ScottRob Scott is Executive Director of the Cornell Prison Education Program at Cornell University in Ithaca, New York. During the past three years, the Cornell Prison Education Program has grown to operate in three prisons, serve over 150 incarcerated students and contribute to the formation of state and national coalitions for higher education in prisons. Scott holds a PhD in Education, and he has written and taught on subjects related to the history, philosophy, and pedagogy of educational systems. 

 

RemensnyderAmy G. Remensnyder is Professor of History and Royce Family Professor of Teaching Excellence at Brown University. She was educated at Harvard University, the University of Cambridge, and the University of California at Berkeley. A historian of medieval Europe, she has written several books and has received numerous fellowships and awards. She is the founder and director of the Brown History Education Prison Project and has been teaching history courses at a local prison since 2010. Her increasing interest in issues of incarceration spurred her to design a course on the global history of prison and captivity, which she has taught both at Brown and at the Rhode Island Adult Correctional Institute. She is beginning work on a book about the global history of captivity.

SmulyanSusan Smulyan is Professor, Department of American Studies, at Brown University and the Director of the John Nicholas Brown Center for Public Humanities and Cultural Heritage.  She is the author of Selling Radio: The Commercialization of American Broadcasting and Popular Ideologies: Mass Culture at Mid-Century, and co-editor of Major Problems in American Popular Culture. Professor Smulyan is a cultural historian of the United States in the twentieth century, teaching courses in popular culture, advertising history, radio, digital scholarship, and American Studies and Public Humanities methods, directing nine dissertations, and serving as a reader on twenty five others.  She held a Research Fellowship in the Scholars and Artists in Residence at the Australian National Film and Sound Archive, Canberra; is a member of the board of the Advertising Education Foundation; and served as Principal Investigator – International, Australia Research Council project, “Globalising the Magic System: a History of Advertising Industry Practices in Australia, 1959-1989.”  She is currently interested in the relationship between the public arts and the public humanities.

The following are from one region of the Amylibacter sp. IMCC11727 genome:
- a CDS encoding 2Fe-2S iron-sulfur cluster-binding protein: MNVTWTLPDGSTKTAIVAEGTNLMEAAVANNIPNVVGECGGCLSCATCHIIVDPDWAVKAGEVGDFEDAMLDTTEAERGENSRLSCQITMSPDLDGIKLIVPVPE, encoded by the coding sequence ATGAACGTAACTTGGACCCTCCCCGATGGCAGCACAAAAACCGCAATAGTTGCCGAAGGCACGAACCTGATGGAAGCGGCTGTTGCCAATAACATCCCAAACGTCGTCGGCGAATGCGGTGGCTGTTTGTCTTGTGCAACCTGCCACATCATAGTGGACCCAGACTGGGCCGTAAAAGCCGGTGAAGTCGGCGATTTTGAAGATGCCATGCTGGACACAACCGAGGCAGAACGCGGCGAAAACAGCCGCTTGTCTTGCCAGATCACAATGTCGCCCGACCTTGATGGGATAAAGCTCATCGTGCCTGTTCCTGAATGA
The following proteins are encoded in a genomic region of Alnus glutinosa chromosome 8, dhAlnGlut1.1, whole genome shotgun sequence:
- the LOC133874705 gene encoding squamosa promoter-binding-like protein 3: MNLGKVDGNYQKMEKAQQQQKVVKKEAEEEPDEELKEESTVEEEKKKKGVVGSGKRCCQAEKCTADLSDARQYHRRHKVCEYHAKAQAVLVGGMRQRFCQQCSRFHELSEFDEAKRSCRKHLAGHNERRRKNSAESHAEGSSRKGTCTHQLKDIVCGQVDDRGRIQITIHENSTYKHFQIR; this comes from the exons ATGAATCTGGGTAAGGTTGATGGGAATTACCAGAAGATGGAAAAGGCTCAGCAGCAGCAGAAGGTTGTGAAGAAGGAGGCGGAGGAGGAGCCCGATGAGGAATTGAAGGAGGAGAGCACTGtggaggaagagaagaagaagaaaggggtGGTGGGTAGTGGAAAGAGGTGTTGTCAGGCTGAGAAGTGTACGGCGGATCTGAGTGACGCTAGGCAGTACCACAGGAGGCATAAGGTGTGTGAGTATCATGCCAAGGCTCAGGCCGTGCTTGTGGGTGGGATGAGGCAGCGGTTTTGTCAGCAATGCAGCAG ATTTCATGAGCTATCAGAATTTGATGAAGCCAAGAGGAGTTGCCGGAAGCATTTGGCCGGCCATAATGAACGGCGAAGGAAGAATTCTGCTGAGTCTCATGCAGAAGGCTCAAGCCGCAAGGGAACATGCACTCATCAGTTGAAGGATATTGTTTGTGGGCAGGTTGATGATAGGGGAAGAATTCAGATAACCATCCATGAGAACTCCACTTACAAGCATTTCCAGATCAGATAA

photo 3Jill Stockwell is a doctoral candidate at Princeton University in the Department of Comparative Literature, specializing in Turkish and German literature. Jill has taught composition and literature courses inside New Jersey state prisons since 2013, and is co-founder of “The Prison and the Academy,” a twice yearly lecture series at Princeton that looks at the role of higher education in the age of mass incarceration.